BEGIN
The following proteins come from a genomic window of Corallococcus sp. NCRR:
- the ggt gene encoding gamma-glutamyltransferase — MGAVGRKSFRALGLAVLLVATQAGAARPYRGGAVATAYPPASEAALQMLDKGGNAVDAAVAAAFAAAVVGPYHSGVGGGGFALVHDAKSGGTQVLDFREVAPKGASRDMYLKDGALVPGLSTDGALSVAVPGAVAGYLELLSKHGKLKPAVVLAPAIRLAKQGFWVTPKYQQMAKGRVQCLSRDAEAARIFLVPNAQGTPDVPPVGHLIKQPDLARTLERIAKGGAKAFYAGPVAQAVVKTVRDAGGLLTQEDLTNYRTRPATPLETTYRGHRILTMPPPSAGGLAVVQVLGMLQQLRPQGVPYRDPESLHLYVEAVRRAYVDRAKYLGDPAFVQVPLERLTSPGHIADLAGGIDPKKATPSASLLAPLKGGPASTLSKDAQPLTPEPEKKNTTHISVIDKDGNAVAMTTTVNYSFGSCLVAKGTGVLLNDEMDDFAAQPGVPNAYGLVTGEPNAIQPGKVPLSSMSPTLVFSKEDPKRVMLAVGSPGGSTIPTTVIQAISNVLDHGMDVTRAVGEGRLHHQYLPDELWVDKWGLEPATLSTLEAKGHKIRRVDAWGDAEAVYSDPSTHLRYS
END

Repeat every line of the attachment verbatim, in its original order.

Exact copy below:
The following proteins come from a genomic window of Corallococcus sp. NCRR:
- the ggt gene encoding gamma-glutamyltransferase — MGAVGRKSFRALGLAVLLVATQAGAARPYRGGAVATAYPPASEAALQMLDKGGNAVDAAVAAAFAAAVVGPYHSGVGGGGFALVHDAKSGGTQVLDFREVAPKGASRDMYLKDGALVPGLSTDGALSVAVPGAVAGYLELLSKHGKLKPAVVLAPAIRLAKQGFWVTPKYQQMAKGRVQCLSRDAEAARIFLVPNAQGTPDVPPVGHLIKQPDLARTLERIAKGGAKAFYAGPVAQAVVKTVRDAGGLLTQEDLTNYRTRPATPLETTYRGHRILTMPPPSAGGLAVVQVLGMLQQLRPQGVPYRDPESLHLYVEAVRRAYVDRAKYLGDPAFVQVPLERLTSPGHIADLAGGIDPKKATPSASLLAPLKGGPASTLSKDAQPLTPEPEKKNTTHISVIDKDGNAVAMTTTVNYSFGSCLVAKGTGVLLNDEMDDFAAQPGVPNAYGLVTGEPNAIQPGKVPLSSMSPTLVFSKEDPKRVMLAVGSPGGSTIPTTVIQAISNVLDHGMDVTRAVGEGRLHHQYLPDELWVDKWGLEPATLSTLEAKGHKIRRVDAWGDAEAVYSDPSTHLRYS